School year starts with ADHD medication shortage

PEMBROKE PARK, Fla. – As the new school year gets underway doctors and parents are expressing concern about the continuing shortage of ADHD medicines and the impact it’s having on their children’s ability to learn.

Some parents have said they’ve had to skip doses or ration pills for their kids because pharmacies are out of the drugs.

The FDA has urged drug makers to increase production of the medications to treat ADHD.

Drug makers said they are working to address the problem, but shortages will likely linger in the foreseeable future.


A study published in the British Journal of Sports Medicine suggests that staying physically fit can lower the risk of developing cancer.

Researchers tracked more than a million young men in Sweden for 33 years and compared the rates of cancer diagnosis to the fitness levels of their military tests.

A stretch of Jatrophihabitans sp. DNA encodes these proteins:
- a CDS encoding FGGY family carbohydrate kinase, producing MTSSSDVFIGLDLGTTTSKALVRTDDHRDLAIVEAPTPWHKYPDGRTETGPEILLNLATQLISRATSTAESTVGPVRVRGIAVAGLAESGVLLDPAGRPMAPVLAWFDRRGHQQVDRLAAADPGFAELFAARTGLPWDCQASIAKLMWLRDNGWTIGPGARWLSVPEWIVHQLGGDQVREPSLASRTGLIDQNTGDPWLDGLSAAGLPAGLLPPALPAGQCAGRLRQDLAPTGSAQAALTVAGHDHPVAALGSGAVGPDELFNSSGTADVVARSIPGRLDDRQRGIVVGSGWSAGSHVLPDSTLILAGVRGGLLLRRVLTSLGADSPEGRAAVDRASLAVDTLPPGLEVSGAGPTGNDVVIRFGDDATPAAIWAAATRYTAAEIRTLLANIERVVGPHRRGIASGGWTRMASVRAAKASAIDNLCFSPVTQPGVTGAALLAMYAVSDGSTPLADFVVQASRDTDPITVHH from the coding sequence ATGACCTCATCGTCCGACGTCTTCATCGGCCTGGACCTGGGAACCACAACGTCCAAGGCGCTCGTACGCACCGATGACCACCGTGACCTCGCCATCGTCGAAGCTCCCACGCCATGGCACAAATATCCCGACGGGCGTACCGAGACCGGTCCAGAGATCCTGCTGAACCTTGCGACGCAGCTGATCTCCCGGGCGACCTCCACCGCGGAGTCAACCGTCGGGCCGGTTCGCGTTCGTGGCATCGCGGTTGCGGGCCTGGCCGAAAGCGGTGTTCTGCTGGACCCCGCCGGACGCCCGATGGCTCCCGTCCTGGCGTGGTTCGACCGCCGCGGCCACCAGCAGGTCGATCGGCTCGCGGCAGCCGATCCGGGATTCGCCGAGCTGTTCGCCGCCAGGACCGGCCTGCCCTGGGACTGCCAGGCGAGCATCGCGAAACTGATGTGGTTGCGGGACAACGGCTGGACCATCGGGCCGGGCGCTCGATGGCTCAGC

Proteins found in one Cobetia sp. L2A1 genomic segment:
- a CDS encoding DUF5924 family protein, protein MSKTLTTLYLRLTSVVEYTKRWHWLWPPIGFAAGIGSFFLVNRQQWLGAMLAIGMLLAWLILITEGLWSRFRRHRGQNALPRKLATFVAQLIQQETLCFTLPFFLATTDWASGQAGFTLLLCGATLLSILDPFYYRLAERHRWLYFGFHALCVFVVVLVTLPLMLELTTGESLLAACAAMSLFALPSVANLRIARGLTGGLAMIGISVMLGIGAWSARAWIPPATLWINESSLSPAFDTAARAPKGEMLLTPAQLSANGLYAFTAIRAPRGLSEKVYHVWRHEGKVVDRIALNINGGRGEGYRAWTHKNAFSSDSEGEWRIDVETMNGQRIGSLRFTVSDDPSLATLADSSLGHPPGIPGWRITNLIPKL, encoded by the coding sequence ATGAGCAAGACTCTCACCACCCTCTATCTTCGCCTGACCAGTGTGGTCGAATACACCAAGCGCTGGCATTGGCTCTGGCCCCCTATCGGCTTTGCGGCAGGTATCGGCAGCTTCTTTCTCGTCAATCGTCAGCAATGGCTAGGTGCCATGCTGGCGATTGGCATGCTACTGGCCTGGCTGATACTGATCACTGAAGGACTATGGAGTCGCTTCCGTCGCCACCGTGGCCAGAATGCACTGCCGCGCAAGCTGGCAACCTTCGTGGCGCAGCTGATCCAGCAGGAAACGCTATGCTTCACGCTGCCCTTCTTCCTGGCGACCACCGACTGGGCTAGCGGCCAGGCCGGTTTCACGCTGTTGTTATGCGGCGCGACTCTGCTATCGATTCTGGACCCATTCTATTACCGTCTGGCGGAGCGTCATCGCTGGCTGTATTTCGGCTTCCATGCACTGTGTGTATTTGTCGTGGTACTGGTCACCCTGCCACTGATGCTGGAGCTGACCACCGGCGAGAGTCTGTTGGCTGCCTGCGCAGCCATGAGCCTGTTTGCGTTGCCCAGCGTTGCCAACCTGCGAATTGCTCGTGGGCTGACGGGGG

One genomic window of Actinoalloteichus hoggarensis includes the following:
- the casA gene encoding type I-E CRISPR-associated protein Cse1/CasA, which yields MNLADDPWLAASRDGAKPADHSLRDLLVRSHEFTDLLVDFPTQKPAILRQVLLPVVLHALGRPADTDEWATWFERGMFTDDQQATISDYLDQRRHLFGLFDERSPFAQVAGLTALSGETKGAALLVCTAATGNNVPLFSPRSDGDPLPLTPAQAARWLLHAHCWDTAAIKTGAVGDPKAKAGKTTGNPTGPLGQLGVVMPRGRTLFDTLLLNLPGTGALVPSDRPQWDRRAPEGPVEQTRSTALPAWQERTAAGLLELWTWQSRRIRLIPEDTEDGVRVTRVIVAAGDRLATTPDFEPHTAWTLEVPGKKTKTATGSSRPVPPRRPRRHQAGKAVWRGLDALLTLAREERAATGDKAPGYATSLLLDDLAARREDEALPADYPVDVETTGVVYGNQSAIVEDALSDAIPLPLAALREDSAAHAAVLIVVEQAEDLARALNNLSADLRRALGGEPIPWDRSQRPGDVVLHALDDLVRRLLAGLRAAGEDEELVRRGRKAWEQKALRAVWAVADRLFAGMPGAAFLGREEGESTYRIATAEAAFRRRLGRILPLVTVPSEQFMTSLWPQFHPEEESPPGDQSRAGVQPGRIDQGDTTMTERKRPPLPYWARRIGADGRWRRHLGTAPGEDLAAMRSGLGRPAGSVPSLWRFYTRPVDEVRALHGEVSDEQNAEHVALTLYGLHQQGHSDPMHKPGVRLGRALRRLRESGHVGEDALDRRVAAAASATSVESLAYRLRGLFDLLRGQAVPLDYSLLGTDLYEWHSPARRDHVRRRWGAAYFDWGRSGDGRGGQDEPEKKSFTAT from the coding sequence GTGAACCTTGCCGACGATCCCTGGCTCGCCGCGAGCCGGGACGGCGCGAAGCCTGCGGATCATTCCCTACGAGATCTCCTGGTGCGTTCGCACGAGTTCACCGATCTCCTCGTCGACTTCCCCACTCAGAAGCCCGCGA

They found that those with high fitness levels had a 19 percent lower chance of developing head and neck cancer and a 20 percent reduced risk of kidney cancer.

The risk of lung and gastrointestinal cancer was also reduced.


A new study said most of the babies who were sick with Respiratory Syncytial Virus, or RSV, last year had no underlying health conditions.

Researchers looked at the cases of 600 infants who needed intensive care at 39 U.S. hospitals.

They found that more than 81 percent of those who needed the ICU had no underlying medical conditions and most of them had been carried to full term.

Researchers said most of the babies who were admitted because of the respiratory illness had to stay for at least five days.

According to the CDC, in any given year, RSV sends up to 80,000 kids under the age of five to the hospital and between 100 and 300 children died each year of it.

About the Authors:

Kristi Krueger has built a solid reputation as an award-winning medical reporter and effervescent anchor. She joined Local 10 in August 1993. After many years co-anchoring the 6 p.m. and 11 p.m., Kristi now co-anchors the noon newscasts, giving her more time in the evening with her family.

Veteran journalist Kathleen Corso is the special projects producer for Local 10 News.